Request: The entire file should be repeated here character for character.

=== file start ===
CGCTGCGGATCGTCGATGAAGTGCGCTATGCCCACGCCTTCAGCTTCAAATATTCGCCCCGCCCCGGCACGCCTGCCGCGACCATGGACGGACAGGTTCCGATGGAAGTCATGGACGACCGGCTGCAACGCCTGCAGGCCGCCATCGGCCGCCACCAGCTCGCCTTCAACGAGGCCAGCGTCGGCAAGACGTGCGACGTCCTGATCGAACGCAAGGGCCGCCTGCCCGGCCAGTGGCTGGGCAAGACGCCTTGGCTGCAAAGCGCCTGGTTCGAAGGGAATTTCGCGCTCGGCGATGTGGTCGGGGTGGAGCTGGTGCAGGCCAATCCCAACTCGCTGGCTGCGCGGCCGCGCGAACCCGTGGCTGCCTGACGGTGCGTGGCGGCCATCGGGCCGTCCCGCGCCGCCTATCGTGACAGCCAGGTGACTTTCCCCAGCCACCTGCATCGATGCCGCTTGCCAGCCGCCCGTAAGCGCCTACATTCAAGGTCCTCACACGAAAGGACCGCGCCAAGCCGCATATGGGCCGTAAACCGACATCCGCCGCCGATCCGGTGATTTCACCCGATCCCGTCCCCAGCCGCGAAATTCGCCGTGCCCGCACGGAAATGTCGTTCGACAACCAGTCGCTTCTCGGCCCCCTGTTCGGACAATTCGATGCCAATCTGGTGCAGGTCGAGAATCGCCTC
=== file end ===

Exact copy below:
CGCTGCGGATCGTCGATGAAGTGCGCTATGCCCACGCCTTCAGCTTCAAATATTCGCCCCGCCCCGGCACGCCTGCCGCGACCATGGACGGACAGGTTCCGATGGAAGTCATGGACGACCGGCTGCAACGCCTGCAGGCCGCCATCGGCCGCCACCAGCTCGCCTTCAACGAGGCCAGCGTCGGCAAGACGTGCGACGTCCTGATCGAACGCAAGGGCCGCCTGCCCGGCCAGTGGCTGGGCAAGACGCCTTGGCTGCAAAGCGCCTGGTTCGAAGGGAATTTCGCGCTCGGCGATGTGGTCGGGGTGGAGCTGGTGCAGGCCAATCCCAACTCGCTGGCTGCGCGGCCGCGCGAACCCGTGGCTGCCTGACGGTGCGTGGCGGCCATCGGGCCGTCCCGCGCCGCCTATCGTGACAGCCAGGTGACTTTCCCCAGCCACCTGCATCGATGCCGCTTGCCAGCCGCCCGTAAGCGCCTACATTCAAGGTCCTCACACGAAAGGACCGCGCCAAGCCGCATATGGGCCGTAAACCGACATCCGCCGCCGATCCGGTGATTTCACCCGATCCCGTCCCCAGCCGCGAAATTCGCCGTGCCCGCACGGAAATGTCGTTCGACAACCAGTCGCTTCTCGGCCCCCTGTTCGGACAATTCGATGCCAATCTGGTGCAGGTCGAGAATCGCCTC